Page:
Since I’ve been testing out a new “chill” attitude this go round (ha – yeah, right!), I tried not to think about the contest until the next round results were announced.  When the email popped into my inbox on Tuesday saying the results were posted, my stomach danced a fancy little jig despite my determination to stay calm.  So with a trembling hand, I clicked on the list and scrolled down... and there was my name!  Hooray, I’m a quarterfinalist again!  The two reviews from the Vine Reviewers (the judges for this excerpt stage) had some really happy-grin-inducing things to say about my first two chapters.  One even compared it to Christopher Pike, which had me doing backflips.    

Now the wait is on while people from Publishers Weekly read and review the entire novel.  SCARY!  This is where I was cut two years ago, and since I haven’t changed the manuscript, I’m not expecting to progress any further.  But you never know, so I will be biting my fingernails to nubs while I pretend I’m totally calm.  

In the meantime, Amazon has made the excerpts of all the quarterfinalists available for reading, rating, and reviewing.  It’s only the first two chapters of my novel, but if you’ve wanted a sneak peek at what I’m working on, it’s there for you to read.  The ratings and reviews don’t affect the judging or impact the contest in any way, but it’s always nice to hear what people think – what works and what doesn’t work.  

So if you’re interested in reading my excerpt for The Drama Queen Who Cried Wolf (previously known as The Hunt), click here.  ABNA had some ugly formatting issues when they first posted everything.  I think they’ve now fixed everyone’s excerpts, but most of the pitches still have problems (missing paragraph breaks, dashes, and apostrophes), so don’t worry about my Product Description/pitch seeming off – I promise I usually punctuate correctly.  To read the excerpt, you can use a Kindle, or if you don't have one then either use one of the Kindle apps for your computer or phone (which are free downloads) or the Kindle Cloud Reader option which works through you browser.  To download it, click the Buy now with 1-Click button (don’t worry, it’s FREE!)  It will ask which reader option you use, so pick the one you want and start reading.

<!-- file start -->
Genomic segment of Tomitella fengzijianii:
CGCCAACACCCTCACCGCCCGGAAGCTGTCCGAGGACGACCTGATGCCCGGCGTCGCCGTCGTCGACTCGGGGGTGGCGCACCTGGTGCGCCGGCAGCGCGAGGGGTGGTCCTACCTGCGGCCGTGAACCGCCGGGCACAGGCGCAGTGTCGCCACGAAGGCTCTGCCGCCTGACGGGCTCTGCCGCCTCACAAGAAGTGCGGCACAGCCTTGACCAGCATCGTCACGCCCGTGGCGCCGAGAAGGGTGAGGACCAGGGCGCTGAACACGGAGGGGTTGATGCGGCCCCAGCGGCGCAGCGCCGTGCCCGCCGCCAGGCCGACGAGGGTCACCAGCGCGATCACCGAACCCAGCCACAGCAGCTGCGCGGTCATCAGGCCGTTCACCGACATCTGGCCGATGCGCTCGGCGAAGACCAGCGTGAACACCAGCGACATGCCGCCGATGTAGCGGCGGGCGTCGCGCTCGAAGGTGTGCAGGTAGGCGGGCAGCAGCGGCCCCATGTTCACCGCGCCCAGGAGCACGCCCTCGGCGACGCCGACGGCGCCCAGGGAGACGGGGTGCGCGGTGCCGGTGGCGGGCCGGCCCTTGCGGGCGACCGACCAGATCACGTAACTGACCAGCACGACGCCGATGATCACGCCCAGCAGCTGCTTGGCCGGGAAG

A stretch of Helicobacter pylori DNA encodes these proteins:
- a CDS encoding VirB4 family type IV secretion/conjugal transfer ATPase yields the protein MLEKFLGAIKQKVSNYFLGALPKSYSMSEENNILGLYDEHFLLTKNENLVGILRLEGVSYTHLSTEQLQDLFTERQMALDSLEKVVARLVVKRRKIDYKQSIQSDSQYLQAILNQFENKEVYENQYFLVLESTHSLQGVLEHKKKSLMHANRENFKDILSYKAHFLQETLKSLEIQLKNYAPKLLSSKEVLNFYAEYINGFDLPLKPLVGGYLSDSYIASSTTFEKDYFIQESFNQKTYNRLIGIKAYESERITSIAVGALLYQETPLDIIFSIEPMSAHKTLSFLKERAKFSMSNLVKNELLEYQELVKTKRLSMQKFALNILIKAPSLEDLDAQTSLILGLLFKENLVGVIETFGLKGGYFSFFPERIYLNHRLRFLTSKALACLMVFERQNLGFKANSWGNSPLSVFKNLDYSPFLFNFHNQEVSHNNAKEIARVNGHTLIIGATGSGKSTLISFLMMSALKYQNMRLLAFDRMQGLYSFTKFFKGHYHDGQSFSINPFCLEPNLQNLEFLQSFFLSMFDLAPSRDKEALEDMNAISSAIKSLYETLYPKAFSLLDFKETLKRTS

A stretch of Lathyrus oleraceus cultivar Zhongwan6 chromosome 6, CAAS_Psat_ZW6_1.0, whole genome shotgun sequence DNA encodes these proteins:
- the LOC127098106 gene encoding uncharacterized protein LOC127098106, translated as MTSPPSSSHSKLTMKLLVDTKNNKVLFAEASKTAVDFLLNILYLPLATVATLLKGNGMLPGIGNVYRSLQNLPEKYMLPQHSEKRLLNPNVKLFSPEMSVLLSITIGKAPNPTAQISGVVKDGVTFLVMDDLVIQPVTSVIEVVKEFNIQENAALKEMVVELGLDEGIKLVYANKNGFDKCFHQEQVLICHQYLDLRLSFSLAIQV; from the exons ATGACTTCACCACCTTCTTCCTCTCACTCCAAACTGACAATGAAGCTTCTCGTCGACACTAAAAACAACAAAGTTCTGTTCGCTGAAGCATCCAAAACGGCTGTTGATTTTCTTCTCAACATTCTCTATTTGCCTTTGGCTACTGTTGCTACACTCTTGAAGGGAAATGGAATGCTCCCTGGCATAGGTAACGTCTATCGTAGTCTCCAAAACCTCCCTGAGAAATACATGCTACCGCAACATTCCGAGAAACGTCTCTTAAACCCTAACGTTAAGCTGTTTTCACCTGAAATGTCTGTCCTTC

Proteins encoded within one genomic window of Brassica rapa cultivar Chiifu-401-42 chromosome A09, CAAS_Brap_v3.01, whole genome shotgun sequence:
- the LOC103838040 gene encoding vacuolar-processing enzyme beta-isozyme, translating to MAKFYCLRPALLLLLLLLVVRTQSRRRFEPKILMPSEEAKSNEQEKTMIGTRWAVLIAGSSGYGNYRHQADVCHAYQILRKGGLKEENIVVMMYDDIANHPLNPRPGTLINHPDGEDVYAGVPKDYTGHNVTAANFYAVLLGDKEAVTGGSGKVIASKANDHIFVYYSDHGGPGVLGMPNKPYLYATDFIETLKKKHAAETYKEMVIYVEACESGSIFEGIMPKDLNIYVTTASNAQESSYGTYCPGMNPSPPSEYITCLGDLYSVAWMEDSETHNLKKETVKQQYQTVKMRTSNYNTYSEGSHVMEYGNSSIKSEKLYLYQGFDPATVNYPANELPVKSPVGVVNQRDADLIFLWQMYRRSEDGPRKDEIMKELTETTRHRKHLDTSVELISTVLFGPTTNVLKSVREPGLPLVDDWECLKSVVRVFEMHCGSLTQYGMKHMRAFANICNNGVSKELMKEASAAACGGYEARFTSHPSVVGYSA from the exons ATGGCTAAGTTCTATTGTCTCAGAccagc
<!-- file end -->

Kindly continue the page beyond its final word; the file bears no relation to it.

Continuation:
Like I mentioned, at this point reviews and ratings don’t help or hurt me, so I’m not launching a campaign begging people to read and review.  I just wanted to let anyone who might be interested know it’s available.  And if you do decide to leave a review – I really appreciate your time and effort!  

Do you have any experience with the ABNA competition?  Do you think you might enter in the future?  Is it okay to look like a silly fool while doing my happy dance?